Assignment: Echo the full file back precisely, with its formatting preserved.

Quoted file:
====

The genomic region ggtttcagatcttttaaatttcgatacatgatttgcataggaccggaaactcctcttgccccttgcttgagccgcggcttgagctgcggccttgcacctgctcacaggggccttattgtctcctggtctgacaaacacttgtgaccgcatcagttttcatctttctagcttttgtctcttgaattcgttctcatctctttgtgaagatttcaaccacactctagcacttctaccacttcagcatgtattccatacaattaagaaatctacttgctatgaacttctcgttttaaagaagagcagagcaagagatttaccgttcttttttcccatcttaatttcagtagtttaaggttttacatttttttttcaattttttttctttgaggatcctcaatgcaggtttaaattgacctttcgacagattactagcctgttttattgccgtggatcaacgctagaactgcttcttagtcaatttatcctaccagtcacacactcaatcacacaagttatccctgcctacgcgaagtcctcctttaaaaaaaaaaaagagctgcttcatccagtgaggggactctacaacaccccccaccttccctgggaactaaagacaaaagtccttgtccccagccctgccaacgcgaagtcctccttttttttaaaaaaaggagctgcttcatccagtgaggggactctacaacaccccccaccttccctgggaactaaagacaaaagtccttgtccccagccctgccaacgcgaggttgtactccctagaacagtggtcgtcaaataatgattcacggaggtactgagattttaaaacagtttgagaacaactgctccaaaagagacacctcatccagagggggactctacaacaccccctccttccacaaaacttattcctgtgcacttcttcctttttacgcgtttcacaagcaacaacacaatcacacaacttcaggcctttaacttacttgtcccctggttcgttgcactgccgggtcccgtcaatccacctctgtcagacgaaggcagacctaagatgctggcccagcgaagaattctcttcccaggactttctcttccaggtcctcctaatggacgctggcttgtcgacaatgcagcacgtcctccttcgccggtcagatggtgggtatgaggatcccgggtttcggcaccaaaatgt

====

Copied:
The genomic region ggtttcagatcttttaaatttcgatacatgatttgcataggaccggaaactcctcttgccccttgcttgagccgcggcttgagctgcggccttgcacctgctcacaggggccttattgtctcctggtctgacaaacacttgtgaccgcatcagttttcatctttctagcttttgtctcttgaattcgttctcatctctttgtgaagatttcaaccacactctagcacttctaccacttcagcatgtattccatacaattaagaaatctacttgctatgaacttctcgttttaaagaagagcagagcaagagatttaccgttcttttttcccatcttaatttcagtagtttaaggttttacatttttttttcaattttttttctttgaggatcctcaatgcaggtttaaattgacctttcgacagattactagcctgttttattgccgtggatcaacgctagaactgcttcttagtcaatttatcctaccagtcacacactcaatcacacaagttatccctgcctacgcgaagtcctcctttaaaaaaaaaaaagagctgcttcatccagtgaggggactctacaacaccccccaccttccctgggaactaaagacaaaagtccttgtccccagccctgccaacgcgaagtcctccttttttttaaaaaaaggagctgcttcatccagtgaggggactctacaacaccccccaccttccctgggaactaaagacaaaagtccttgtccccagccctgccaacgcgaggttgtactccctagaacagtggtcgtcaaataatgattcacggaggtactgagattttaaaacagtttgagaacaactgctccaaaagagacacctcatccagagggggactctacaacaccccctccttccacaaaacttattcctgtgcacttcttcctttttacgcgtttcacaagcaacaacacaatcacacaacttcaggcctttaacttacttgtcccctggttcgttgcactgccgggtcccgtcaatccacctctgtcagacgaaggcagacctaagatgctggcccagcgaagaattctcttcccaggactttctcttccaggtcctcctaatggacgctggcttgtcgacaatgcagcacgtcctccttcgccggtcagatggtgggtatgaggatcccgggtttcggcaccaaaatgt